Gastrodia urceolata facts for kids
Quick facts for kidsWhite potato orchid
Gastrodia urceolata, commonly known as white potato orchid, is a leafless terrestrial mycotrophic orchid in the family Orchidaceae. It has a pale brown, fleshy flowering stem and up to fifty five upright, white to pale brown flowers. It is only known from a single population near Atherton in Queensland.
Gastrodia urceolata is a leafless terrestrial, mycotrophic herb that has a slightly shiny, fleshy, pale brown flowering stem 20–130 cm (8–50 in) tall. There are between ten and fifty upright white flowers which distinguish the species from other gastrodias in Australia. The sepals and petals are joined, forming a tube about 12–14 mm (0.5–0.6 in) long with spreading, warty tips about 2 mm (0.08 in) long. The labellum is about 12–14 mm (0.5–0.6 in) long, 7–8 mm (0.28–0.31 in) wide with three lobes and completely enclosed in the tube. Flowering occurs from October to December and is followed by upright, urn-shaped capsules 6 mm (0.2 in) long and wide.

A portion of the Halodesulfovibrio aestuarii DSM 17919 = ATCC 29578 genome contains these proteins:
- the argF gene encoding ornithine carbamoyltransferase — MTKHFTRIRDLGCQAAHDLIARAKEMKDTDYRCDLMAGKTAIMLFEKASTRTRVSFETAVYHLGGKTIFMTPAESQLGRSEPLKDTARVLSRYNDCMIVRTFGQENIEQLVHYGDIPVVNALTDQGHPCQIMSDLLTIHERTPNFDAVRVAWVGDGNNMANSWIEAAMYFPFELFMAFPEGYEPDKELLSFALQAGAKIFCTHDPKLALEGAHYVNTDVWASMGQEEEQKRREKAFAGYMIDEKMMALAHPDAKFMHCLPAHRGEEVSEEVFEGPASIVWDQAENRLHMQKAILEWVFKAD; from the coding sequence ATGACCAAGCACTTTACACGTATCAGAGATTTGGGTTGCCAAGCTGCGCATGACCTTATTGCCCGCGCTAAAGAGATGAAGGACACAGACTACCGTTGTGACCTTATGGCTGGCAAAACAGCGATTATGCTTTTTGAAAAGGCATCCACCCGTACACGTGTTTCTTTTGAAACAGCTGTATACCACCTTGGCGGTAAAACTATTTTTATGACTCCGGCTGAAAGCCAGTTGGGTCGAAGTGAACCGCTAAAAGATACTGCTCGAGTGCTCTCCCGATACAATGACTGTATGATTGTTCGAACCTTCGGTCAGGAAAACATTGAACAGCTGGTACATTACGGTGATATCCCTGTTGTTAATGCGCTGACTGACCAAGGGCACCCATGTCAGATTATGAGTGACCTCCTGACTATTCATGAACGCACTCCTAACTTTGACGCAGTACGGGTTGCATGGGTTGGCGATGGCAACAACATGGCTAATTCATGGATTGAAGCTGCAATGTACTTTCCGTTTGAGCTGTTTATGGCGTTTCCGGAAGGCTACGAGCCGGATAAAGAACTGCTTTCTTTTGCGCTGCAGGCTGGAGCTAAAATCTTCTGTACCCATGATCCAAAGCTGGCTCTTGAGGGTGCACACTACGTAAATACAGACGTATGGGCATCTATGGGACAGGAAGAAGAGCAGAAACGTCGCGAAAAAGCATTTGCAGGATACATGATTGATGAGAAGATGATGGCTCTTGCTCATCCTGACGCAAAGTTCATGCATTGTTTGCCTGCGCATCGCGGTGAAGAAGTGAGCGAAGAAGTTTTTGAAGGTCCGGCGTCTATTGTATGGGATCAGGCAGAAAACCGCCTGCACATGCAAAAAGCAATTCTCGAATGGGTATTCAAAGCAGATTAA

Taxonomy and naming
Gastrodia urceolata was first formally described in 1991 by David Jones from a specimen collected near Atherton in 1988. The description was published in Australian Orchid Research. The specific epithet (urceolata) is derived from the Latin word urceus meaning "pitcher" or "urn" referring to the shape of the capsule.
Distribution and habitat
The white potato orchid is only known from a single population on the Atherton Tableland where it grows in forest.
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